Similarly, in the other prose-poem ‘Silences’, which concerns Rwanda children who have suffered through war, there are lines that go beyond a mere prose factual re-telling: ‘they cannot speak or hear because of what they saw and heard’. Again, there is a compression here which lifts the language above standard prose. Is it the case that it is this type of ‘compressed’ language that turns a good prose piece into a poem? It seems to me to be as good a criterion as any other, given the absence of the usual poetic structures and devices.

These two pieces are very successful for me, whatever definition of form one uses. Everything is working, although they look and read like prose. I feel they might have been even more successful if they had been wrought under the more demanding disciplines of linear poetry. There is too much going on in too many large chunks of writing and the prose-poem format severely limits the use of the weighted word or line, while many style features (such as enjambment) are not possible. It is true that the poet here avoids much of the verbosity and lack of focus that can often be a part of the prose-poem and certainly these two poems do appeal to me because, in venturing into the prose-prose, Allen, as a good poet, cannot help leaning heavily to the ‘poetic’ side of writing. However, I cannot shake off the feeling that they might well have been even better should they have been written as either prose, OR poetry,

The middle section of the book, ‘His Longing: The Small Penis Oratorio’ was apparently issued previously as a chapbook and contains poems in which the motif of a small penis is employed to explore the idea of human inadequacy. The poems indulge in a somewhat obvious humor which, because it is obvious, does not work as well as the understated humour which runs through other of his poems. They have the feel of material which would work really well when performed live, but which do not quite lift off as page poems. This is of course a personal view and is qualified by pieces like ‘Repent’, a poignant poem about that personal history we all accumulate and the which, past a certain point in our lives, transforms into ‘baggage’, which we would dearly love to be rid of. Like the possessions that clutter up our house as we grow older, we would like to jettison at least some of this history and start furnishing anew. Your wife demands

“‘Why can’t you throw anything away? Why the Hell can’t you just get rid of stuff?’

What you do not say back, standing at the toilet, shaking your bud, is that you do not know, and oh how you wish you could.”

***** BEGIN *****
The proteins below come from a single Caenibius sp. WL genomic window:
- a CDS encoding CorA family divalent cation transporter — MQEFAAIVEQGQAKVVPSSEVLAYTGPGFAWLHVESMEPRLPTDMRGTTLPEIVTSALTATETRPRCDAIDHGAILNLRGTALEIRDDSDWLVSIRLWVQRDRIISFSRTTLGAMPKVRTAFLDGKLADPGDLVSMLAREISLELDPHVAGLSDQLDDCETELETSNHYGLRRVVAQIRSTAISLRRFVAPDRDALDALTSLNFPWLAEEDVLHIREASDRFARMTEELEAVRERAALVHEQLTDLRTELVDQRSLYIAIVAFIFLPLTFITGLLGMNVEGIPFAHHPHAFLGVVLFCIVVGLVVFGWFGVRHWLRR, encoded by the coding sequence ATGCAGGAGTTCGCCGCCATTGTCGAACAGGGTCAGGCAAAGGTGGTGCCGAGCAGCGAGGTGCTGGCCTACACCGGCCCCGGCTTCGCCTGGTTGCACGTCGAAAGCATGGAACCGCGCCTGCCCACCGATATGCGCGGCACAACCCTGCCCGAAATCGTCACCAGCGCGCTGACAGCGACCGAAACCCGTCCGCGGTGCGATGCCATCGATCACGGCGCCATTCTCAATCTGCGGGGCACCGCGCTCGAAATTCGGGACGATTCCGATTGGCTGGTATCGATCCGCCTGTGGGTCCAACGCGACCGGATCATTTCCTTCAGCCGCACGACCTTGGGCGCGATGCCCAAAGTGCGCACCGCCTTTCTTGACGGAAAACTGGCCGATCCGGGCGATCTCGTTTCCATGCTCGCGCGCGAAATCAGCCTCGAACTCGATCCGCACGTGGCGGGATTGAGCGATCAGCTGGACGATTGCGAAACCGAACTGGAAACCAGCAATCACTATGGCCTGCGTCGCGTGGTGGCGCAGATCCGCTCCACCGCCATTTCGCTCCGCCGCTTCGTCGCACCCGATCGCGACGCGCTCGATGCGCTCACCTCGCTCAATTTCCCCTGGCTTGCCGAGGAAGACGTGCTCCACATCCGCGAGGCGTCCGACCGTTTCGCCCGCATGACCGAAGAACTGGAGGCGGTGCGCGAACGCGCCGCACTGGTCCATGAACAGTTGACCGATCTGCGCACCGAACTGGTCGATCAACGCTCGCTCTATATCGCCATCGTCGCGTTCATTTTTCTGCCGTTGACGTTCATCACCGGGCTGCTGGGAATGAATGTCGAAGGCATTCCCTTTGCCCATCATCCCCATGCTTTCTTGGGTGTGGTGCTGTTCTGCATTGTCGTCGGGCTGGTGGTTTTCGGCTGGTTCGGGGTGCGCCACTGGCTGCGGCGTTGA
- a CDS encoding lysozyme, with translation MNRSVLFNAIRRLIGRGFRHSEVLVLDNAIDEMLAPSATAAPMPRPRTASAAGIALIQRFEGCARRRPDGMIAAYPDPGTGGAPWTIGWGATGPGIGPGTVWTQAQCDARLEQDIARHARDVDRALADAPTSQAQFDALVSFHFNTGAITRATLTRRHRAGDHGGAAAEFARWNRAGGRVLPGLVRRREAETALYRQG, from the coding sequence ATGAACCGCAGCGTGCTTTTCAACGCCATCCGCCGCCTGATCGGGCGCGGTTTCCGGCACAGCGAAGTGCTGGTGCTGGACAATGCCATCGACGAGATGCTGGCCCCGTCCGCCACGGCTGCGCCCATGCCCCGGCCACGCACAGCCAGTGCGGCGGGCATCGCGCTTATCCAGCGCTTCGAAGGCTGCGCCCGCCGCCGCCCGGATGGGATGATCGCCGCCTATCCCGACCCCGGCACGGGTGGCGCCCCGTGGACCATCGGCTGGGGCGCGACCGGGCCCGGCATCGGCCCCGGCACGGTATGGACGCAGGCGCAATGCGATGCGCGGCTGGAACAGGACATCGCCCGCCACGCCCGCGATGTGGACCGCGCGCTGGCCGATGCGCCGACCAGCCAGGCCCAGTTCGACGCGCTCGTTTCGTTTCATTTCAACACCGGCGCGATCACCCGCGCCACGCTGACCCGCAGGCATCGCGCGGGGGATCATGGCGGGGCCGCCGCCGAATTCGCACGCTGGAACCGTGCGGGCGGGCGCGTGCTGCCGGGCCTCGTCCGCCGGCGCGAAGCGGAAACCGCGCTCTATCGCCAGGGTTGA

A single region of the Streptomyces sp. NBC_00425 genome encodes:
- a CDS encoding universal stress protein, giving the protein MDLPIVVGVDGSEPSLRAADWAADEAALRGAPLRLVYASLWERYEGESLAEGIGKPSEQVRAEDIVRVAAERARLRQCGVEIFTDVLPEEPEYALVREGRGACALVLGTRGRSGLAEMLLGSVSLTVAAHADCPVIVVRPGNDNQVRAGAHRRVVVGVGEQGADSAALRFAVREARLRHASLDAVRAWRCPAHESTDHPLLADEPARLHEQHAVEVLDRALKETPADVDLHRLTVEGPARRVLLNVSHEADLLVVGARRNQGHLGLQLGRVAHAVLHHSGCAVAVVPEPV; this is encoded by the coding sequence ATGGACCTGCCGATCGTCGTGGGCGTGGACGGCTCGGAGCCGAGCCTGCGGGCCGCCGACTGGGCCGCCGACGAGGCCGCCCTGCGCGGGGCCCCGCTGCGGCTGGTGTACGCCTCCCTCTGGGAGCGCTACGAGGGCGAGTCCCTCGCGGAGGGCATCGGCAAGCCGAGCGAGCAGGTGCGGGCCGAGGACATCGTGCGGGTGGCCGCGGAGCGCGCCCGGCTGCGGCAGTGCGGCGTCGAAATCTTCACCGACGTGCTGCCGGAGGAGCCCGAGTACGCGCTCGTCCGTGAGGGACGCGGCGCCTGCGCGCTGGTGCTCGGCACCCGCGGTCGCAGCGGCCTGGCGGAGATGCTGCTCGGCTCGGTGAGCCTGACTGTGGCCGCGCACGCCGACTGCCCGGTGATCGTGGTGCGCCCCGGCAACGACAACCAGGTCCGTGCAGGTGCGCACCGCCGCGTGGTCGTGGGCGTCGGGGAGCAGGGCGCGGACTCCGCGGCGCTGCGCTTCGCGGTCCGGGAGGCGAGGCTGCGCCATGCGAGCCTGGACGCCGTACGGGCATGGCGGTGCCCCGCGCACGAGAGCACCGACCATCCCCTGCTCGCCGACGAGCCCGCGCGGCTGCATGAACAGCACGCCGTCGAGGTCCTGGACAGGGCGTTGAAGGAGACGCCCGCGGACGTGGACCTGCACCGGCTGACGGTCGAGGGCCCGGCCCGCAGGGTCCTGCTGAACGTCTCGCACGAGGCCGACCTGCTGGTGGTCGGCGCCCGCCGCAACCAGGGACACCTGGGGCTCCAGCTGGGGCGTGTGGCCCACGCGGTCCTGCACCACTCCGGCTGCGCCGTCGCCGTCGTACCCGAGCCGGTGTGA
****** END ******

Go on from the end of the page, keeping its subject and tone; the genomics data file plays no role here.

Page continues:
As I said at the start, trying to separate sheep from sheep is nonsense and so is trying to pin down a ‘best poem’ in a strong collection. However, it is an exercise that concentrates the mind (rather like Dr Johnson and hanging) and it very often comes down to something in a particular poem that ‘hits the spot’ for the reader.  And so it is with Allen’s ‘Reunion’ down the end of the book. All poems are poems of personal response, indeed all writing is (even writing perhaps in the area of mathematical aero-dynamic equations?).  Occasionally, however, one comes across a poem that speaks immediately and directly to the reader because it links to his/her own personal experience, ‘mirror poems’ if you like, because reading them is indeed like looking into a mirror of yourself and seeing yourself moving around between the lines. Sometimes these poems are in themselves are not very good and owe their impact almost wholly to the shared experience, but ‘Reunion’ is a very good poem. Not quite the best poem in the book, but it appeals to me because, here in all its pathos is that peculiar ambience which attaches to those get-togethers of former colleagues, that mix of forced camaraderie, inward melancholy and, after a few late-night drinks, maudlin nostalgia and yes, I’ve been there a few times, opting out when I realised it was bad for my mental health.

I most definitely have ridden that elevator the poet takes, midway through the poem. I have seen it fill up at each floor with my somewhat overweight companions (of yore), keeping my eye all the time on the weight restriction sign, as he does (”MAXIMUM LOAD THIS CAR: 2400 LBS”). There is of course worse to come when we at last reach the top floor bar:

“Alright everybody, here we go:

Who has the most children?

Who has changed the least?

Who remembers all the verses to our old song?”

The three shorter stanzas lay the groundwork for the final, extended one. This gift of seeing clearly past the scars and marks left by the world and its ways and plunging down into the concealed worth of the person is a frequent theme in this collection.  A reaffirmation that even ’the least of these’ has qualities worth valuing, like Mifford, who is, in Thomas Kinsella’s words, “… not young, and not renewable, but man”.

Read this collection. It could make you a better person and more understanding of the faults of others. Which wouldn’t be a bad thing.


(1) Literary Terms: A Dictionary. Karl Beckson and Arthur Ganz, Noonday Press, a Division of Farrar, Struas and Giroux, New York, 1989.

(2) poets.org

(3) Newton Smith at ashevillepoetryreview.com